Allen Ginsberg, Siegfried Sassoon in collection of letters about LGBTQ love and friendship
A new book called “The Love That Dares” offers a collection of letters and poems exploring LGBTQ love and friendship. Some of those whose words are quoted are famous, some are not so famous. Some had secret relationships while others refused to hide. Among the three dozen individuals included are three with Jewish heritage: the poets Allen Ginsberg and Siegfried Sassoon and the artist Gluck (aka Hannah Gluckstein).
The collection starts with poetry by Sappho and hopscotches across the centuries to include letters from King James I, Emily Dickinson, Susan B. Anthony, John Cage, Lorraine Hansberry and Audre Lorde.
The book’s title refers to a line from a poem, “Two Loves,” written by Oscar Wilde’s lover, Lord Alfred Douglas: “I am the love that dare not speak its name.” The book was published in the U.S. to coincide with Pride Month.
The book’s co-editor, Barbara Vesey, is an old friend of mine and an archivist at the Bishopsgate Institute, a London library and cultural hub established in 1895. I visited London recently and Vesey gave me an informal tour of Bishopsgate, including its extensive collection of LGBTQ-related artifacts, diaries, letters and posters — everything from T-shirts and leather to protest signs, zines, artwork and photos. When I got home from my trip, a copy of the book was waiting for me. I interviewed Vesey and her co-editor Rachel Smith about it via email.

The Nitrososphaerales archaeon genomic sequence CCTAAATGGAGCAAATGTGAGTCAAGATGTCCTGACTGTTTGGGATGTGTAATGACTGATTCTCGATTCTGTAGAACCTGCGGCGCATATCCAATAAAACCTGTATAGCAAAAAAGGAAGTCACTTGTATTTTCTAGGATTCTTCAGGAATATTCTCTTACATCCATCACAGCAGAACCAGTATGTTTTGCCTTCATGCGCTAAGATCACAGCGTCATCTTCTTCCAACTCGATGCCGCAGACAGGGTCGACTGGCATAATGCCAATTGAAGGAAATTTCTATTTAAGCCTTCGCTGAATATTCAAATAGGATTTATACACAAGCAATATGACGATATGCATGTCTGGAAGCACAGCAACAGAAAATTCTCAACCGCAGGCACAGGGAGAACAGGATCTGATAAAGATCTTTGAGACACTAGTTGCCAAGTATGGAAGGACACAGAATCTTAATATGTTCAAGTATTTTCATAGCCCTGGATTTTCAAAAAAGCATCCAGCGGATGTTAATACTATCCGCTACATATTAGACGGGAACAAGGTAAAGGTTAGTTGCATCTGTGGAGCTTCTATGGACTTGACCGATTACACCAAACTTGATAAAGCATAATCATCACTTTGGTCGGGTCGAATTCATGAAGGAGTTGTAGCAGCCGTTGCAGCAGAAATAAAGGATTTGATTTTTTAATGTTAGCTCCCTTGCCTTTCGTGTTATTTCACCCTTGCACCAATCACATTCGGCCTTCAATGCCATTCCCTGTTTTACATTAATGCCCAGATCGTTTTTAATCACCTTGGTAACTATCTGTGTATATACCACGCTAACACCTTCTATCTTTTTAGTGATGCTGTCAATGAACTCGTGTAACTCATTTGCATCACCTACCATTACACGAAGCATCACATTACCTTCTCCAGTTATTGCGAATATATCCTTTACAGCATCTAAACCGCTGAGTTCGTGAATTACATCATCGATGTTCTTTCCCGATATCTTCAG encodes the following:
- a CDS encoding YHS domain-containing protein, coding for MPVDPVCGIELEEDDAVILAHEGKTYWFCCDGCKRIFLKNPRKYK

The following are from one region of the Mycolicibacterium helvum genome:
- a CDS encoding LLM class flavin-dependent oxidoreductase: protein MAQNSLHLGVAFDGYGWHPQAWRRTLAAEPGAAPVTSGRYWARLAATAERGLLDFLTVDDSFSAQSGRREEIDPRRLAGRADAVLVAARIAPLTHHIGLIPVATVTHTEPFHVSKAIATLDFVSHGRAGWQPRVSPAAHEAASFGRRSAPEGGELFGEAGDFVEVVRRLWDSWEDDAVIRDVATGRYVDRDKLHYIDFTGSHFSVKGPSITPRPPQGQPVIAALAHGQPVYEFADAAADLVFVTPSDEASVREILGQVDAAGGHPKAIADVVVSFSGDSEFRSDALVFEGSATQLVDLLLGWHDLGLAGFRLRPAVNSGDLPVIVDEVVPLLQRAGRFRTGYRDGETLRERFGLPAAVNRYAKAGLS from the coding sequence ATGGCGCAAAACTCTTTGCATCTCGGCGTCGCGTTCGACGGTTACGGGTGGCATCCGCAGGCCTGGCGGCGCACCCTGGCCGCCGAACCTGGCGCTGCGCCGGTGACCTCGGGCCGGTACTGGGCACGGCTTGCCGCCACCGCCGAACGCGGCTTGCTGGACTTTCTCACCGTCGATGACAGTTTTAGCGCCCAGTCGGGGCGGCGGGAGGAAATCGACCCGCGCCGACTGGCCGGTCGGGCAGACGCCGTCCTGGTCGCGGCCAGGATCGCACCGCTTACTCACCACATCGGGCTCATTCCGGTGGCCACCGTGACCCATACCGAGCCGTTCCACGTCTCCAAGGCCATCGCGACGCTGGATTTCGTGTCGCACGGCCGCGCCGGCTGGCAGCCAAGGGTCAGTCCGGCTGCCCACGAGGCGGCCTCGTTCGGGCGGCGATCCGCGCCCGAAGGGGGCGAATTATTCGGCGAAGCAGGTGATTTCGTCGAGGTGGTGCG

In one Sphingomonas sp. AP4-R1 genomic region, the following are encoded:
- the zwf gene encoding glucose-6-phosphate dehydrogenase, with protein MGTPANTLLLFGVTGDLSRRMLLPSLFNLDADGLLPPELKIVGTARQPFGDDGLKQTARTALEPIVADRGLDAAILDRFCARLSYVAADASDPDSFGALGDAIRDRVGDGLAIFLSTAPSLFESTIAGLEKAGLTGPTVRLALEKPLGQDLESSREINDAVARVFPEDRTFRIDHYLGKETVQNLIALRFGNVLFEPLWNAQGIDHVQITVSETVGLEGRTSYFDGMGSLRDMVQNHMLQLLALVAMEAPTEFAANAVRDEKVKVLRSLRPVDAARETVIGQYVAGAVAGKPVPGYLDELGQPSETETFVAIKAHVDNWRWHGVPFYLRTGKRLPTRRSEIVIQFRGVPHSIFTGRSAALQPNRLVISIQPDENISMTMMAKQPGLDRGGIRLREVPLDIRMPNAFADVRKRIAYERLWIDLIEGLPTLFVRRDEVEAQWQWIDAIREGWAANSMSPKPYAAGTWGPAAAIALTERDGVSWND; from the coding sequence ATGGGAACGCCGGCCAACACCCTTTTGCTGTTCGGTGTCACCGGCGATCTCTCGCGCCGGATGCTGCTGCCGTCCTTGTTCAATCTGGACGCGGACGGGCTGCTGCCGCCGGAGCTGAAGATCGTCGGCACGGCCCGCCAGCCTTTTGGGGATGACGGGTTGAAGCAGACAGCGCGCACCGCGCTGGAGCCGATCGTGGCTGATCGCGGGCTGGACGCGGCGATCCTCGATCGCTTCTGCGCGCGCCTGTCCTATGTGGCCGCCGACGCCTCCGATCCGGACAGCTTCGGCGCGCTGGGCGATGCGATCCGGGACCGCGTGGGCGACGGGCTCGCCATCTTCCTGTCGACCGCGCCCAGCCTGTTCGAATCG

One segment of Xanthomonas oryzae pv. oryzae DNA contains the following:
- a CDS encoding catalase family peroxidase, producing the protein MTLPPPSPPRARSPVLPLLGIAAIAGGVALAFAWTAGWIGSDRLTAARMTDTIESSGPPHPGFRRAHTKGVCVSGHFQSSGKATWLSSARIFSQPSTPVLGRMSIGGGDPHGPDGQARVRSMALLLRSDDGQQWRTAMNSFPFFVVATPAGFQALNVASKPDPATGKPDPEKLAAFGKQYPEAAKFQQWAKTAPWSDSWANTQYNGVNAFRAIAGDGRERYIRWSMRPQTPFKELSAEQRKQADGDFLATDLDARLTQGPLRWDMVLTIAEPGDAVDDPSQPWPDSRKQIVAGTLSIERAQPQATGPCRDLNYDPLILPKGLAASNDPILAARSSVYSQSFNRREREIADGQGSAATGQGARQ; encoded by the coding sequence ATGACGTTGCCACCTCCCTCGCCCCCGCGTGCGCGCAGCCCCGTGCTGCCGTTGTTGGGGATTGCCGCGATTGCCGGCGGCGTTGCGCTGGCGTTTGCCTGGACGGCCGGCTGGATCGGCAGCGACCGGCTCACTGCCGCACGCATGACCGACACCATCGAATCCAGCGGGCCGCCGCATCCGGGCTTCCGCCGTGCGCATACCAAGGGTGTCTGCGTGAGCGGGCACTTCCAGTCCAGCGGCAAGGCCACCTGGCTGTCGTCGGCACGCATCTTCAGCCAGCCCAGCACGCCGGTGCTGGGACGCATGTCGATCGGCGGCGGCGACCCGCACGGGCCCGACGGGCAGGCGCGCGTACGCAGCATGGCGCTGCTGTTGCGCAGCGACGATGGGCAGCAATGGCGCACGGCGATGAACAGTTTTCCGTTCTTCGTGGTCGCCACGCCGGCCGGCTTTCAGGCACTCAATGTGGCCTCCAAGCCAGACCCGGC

This interview has been edited for length and clarity.
How is your work at Bishopsgate connected to this book?
Rachel Smith: The collection process for the book was greatly informed by our collecting policy at work. Bishopsgate Institute’s collections are done very much from the ground up, by providing a safe haven for archives made by people who are forced to live within society’s margins and are thereby left in the margins of other institutions’ collections. So this ethos carried over into selecting letters for the book. We wanted to feature stories both that people would be familiar with and ones they wouldn’t; ones that are already a footnote in human history and ones that still need to see the light of day.
Books of letters can be hard to read straight through, but this collection is so engaging, partly thanks to the short bios you provide for each person. How did you choose who would be included and how did you put it together?
Barbara Vesey: We drew up a wish list of whom we’d like to be included, which then necessarily got whittled down as we researched whether they even had letters that were available, then if we could get our hot little hands on them and be granted permission to publish them. We knew from the beginning that we didn’t want to include a lot of ‘‘tragic’’ letters – early on when we were casting about for ideas, a few people came up with instances of really abusive or one-sided relationships. We were keen from the off for the book to be life-affirming. Also we decided early on that we didn’t want the letters to be only between lovers, but to include letters of friendship and letters from one queer person to another whom they saw as having opened a door or created a path for them towards loving and accepting themselves.